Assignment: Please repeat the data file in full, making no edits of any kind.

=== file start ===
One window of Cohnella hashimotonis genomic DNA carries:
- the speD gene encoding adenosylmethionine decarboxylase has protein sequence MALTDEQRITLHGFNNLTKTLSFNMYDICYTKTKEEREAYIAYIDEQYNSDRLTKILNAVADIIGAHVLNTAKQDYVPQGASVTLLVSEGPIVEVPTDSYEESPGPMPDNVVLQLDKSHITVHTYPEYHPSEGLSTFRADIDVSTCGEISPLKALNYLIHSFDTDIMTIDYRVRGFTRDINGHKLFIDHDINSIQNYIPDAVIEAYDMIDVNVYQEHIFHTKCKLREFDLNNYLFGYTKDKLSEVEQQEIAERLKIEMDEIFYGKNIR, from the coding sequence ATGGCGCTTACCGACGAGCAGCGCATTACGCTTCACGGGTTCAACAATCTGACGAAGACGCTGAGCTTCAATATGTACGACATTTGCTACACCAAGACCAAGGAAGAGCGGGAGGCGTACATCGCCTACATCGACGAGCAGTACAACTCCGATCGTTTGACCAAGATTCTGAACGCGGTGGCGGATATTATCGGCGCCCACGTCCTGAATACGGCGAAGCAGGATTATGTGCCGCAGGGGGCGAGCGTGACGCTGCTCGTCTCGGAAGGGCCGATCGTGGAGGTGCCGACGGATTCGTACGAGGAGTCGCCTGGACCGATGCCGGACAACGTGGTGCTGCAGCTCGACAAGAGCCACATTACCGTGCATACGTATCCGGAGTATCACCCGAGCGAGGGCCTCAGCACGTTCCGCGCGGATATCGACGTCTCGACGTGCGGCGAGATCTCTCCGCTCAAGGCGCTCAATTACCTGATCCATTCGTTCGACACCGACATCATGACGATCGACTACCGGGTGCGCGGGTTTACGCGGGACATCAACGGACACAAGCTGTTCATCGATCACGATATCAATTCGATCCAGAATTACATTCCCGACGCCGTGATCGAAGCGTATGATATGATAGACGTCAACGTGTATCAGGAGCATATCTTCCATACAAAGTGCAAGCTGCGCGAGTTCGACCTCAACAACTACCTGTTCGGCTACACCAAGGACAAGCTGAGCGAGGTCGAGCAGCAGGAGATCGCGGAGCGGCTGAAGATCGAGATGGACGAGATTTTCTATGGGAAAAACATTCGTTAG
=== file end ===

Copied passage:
One window of Cohnella hashimotonis genomic DNA carries:
- the speD gene encoding adenosylmethionine decarboxylase has protein sequence MALTDEQRITLHGFNNLTKTLSFNMYDICYTKTKEEREAYIAYIDEQYNSDRLTKILNAVADIIGAHVLNTAKQDYVPQGASVTLLVSEGPIVEVPTDSYEESPGPMPDNVVLQLDKSHITVHTYPEYHPSEGLSTFRADIDVSTCGEISPLKALNYLIHSFDTDIMTIDYRVRGFTRDINGHKLFIDHDINSIQNYIPDAVIEAYDMIDVNVYQEHIFHTKCKLREFDLNNYLFGYTKDKLSEVEQQEIAERLKIEMDEIFYGKNIR, from the coding sequence ATGGCGCTTACCGACGAGCAGCGCATTACGCTTCACGGGTTCAACAATCTGACGAAGACGCTGAGCTTCAATATGTACGACATTTGCTACACCAAGACCAAGGAAGAGCGGGAGGCGTACATCGCCTACATCGACGAGCAGTACAACTCCGATCGTTTGACCAAGATTCTGAACGCGGTGGCGGATATTATCGGCGCCCACGTCCTGAATACGGCGAAGCAGGATTATGTGCCGCAGGGGGCGAGCGTGACGCTGCTCGTCTCGGAAGGGCCGATCGTGGAGGTGCCGACGGATTCGTACGAGGAGTCGCCTGGACCGATGCCGGACAACGTGGTGCTGCAGCTCGACAAGAGCCACATTACCGTGCATACGTATCCGGAGTATCACCCGAGCGAGGGCCTCAGCACGTTCCGCGCGGATATCGACGTCTCGACGTGCGGCGAGATCTCTCCGCTCAAGGCGCTCAATTACCTGATCCATTCGTTCGACACCGACATCATGACGATCGACTACCGGGTGCGCGGGTTTACGCGGGACATCAACGGACACAAGCTGTTCATCGATCACGATATCAATTCGATCCAGAATTACATTCCCGACGCCGTGATCGAAGCGTATGATATGATAGACGTCAACGTGTATCAGGAGCATATCTTCCATACAAAGTGCAAGCTGCGCGAGTTCGACCTCAACAACTACCTGTTCGGCTACACCAAGGACAAGCTGAGCGAGGTCGAGCAGCAGGAGATCGCGGAGCGGCTGAAGATCGAGATGGACGAGATTTTCTATGGGAAAAACATTCGTTAG